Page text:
The mucus that holds linewurm armor together eventually covers it with a thick white layer, like glue, giving the metal (and other assorted junk) a pearly shine and softening its edges. It reduces the clank of metal on stone to a quiet rustle. Old linewurms look like the ghosts of junkyards. The mucus also coats the insides of the caves where they live, turning rough stone passages into the smooth tunnels that linewurms prefer.

This, incidentally, is where linewurms got their name: they are wurms* that line stone with slime and line themselves with stone. It seems like rather a pointless cycle, but linewurms seem to like pointless cycles.

A rare few wurms have been known to make sculptures out of mucus, building them up layer by layer with the patience of a cave drip forming a stalagmite. Most don't have the patience.

The hardened mucus is said to be like tree rubber, only better, and there's gotten to be quite a trade in stolen linewurm upholstery. People go down into their caves and peel the coating off of the walls. It's a job for only the exceptionally brave or foolish. Linewurms grow to be several hundred feet long, keep themselves well armed, and suspect everyone they meet of being a thief. (To be fair, they're almost always right.) They're the main reason that abandoned underground villages stay abandoned. Linewurms like abandoned villages. People always leave such nice stuff behind. Fortunately, there's no shortage of abandoned underground villages in Hamjamser, so linewurms rarely need to bother with the inhabited ones.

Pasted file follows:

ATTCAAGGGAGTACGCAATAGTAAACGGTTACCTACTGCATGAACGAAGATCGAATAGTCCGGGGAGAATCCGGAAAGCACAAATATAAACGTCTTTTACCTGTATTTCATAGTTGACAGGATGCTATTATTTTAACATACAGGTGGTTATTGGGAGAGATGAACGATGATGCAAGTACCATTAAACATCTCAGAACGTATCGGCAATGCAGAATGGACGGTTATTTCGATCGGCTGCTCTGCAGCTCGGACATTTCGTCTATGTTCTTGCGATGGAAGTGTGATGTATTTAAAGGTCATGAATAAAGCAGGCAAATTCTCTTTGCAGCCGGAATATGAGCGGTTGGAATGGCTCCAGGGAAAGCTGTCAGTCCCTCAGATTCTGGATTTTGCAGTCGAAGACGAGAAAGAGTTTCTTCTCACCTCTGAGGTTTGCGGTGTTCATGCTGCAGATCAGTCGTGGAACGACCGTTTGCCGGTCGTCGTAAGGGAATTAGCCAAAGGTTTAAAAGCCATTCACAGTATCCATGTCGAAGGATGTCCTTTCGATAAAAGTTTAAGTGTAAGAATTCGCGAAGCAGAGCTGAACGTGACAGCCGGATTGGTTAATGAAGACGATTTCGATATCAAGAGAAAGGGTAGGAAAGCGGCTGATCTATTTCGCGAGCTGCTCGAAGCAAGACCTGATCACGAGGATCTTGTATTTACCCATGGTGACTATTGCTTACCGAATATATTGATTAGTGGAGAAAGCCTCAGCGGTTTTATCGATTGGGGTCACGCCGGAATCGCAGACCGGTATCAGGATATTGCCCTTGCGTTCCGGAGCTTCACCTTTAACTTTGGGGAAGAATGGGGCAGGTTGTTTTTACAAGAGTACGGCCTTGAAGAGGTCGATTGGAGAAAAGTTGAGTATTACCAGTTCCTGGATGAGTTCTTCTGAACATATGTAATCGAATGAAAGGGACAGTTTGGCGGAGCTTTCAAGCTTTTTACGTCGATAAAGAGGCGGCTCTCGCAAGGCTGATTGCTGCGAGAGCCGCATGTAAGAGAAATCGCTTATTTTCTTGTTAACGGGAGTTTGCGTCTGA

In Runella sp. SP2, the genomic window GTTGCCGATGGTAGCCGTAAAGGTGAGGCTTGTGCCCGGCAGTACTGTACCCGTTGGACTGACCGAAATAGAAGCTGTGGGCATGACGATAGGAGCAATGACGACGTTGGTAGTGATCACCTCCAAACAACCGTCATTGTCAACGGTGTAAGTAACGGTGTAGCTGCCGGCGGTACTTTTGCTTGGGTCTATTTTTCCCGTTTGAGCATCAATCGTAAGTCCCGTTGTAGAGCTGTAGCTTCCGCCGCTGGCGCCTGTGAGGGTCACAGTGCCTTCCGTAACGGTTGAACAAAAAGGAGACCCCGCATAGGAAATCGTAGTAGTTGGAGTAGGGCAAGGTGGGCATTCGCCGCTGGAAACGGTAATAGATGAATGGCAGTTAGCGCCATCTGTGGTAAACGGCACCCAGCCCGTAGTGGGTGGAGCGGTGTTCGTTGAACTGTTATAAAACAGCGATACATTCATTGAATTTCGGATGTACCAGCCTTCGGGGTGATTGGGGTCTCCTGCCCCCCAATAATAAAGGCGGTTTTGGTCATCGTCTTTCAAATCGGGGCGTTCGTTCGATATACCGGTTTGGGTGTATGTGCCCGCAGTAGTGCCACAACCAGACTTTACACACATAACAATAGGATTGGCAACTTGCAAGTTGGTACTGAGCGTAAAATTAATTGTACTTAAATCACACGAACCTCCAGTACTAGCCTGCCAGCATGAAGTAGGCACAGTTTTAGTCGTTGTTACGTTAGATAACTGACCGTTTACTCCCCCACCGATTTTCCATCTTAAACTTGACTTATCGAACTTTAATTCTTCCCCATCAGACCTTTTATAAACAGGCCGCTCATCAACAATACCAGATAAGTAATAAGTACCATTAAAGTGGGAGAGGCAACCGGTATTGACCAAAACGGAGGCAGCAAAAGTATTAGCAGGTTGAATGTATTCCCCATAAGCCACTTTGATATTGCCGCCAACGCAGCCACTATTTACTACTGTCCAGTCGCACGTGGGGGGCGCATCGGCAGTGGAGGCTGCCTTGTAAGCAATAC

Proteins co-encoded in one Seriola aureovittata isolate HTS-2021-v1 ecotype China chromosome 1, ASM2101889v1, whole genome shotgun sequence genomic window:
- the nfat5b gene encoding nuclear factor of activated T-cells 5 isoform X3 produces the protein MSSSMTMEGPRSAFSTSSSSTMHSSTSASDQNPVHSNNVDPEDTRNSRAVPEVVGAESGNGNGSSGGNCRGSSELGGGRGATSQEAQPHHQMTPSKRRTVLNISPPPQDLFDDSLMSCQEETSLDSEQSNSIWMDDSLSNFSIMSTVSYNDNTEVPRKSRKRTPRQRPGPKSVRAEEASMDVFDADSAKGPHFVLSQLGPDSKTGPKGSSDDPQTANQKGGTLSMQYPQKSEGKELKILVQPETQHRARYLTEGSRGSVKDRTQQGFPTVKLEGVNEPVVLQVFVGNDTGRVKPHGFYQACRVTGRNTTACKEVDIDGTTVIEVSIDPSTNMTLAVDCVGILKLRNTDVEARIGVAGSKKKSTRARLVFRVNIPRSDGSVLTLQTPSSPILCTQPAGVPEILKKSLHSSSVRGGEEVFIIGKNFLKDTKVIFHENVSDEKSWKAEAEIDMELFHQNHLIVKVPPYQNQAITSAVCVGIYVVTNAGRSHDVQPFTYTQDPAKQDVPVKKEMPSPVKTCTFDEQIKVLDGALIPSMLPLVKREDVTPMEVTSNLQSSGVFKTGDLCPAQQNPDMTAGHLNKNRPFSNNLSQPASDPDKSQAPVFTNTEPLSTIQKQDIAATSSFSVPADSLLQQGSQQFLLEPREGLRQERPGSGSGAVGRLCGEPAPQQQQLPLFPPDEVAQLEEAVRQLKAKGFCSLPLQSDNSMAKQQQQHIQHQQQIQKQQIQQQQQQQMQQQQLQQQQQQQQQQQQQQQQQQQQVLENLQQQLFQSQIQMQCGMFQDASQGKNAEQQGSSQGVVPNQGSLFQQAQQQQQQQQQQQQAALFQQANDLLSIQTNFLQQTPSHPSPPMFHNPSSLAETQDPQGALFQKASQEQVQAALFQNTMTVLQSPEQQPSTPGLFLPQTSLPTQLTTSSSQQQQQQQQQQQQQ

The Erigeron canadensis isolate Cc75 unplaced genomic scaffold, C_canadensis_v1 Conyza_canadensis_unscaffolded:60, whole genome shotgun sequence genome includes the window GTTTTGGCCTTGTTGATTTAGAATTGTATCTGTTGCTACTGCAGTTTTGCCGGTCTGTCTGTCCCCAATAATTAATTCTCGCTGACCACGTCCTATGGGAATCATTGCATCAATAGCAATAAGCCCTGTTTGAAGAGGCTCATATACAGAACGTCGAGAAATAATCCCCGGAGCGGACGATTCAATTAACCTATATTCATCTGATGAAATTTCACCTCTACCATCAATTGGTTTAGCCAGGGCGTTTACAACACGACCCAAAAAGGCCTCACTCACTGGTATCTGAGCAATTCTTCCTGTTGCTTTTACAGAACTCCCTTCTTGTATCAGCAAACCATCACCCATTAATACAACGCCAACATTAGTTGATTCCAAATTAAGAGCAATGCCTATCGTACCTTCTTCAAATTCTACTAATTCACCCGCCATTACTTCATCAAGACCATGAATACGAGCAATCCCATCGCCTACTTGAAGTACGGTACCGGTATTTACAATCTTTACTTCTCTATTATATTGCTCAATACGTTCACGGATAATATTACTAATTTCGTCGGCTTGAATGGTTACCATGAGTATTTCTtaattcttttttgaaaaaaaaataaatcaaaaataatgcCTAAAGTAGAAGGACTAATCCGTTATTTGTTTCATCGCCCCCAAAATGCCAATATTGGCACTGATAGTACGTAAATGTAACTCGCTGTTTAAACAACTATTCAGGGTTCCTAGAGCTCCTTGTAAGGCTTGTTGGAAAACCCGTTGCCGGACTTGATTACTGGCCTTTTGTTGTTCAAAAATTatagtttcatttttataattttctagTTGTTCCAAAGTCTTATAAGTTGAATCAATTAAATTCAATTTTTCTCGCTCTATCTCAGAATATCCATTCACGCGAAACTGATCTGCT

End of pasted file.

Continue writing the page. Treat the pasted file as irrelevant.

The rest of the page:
Of course, not all linewurms live in the wild; quite a lot of them live in Mount Moler, primarily as garbage collectors. Once again, they're not picky. Lineworms have been known to live above ground, but only with completely opaque armor (they sunburn easily) and truly enormous sunglasses. It's extremely rare to see one out in daylight. I still have no idea what the one we saw today was doing. According to the passengers at the back of the Train, it got back on the tracks after we passed, clanking away behind us and lashing its tail angrily. It stopped first to pick up some of the pieces it had dropped.

Later in the day, when the Train stopped at the village of Hoggen, I found a horseshoe and the crank handle from some piece of machinery - a gramophone or pepper grinder, perhaps - caught on the front of the engine. Shreds of rubbery mucus still clung to them. The crank handle looked quite old, an elegant piece of Caroque brasswork. I brought them in and put them in my suitcase. I think I'll hold on to them for a while. It's not every day you get your hands on a piece of a linewurm's coat-hoard. Who knows - maybe I'll get a chance to return them someday.

* "Wurm" being the term for the amphibious variety of dragon. Not to be confused with "worm" (a limbless invertebrate), "werm" (any other limbless animal, such as furry snakes and nullipedes), "wirm" (a long, segmented robot), or "warm" (the same as hot, but slightly less so). "Wyrm" refers only to scaled dragons (though in some parts of Hamjamser, it's considered rude and therefore highly dangerous to use the word to their face). Why we can't just use completely different words for all of these, I have no idea.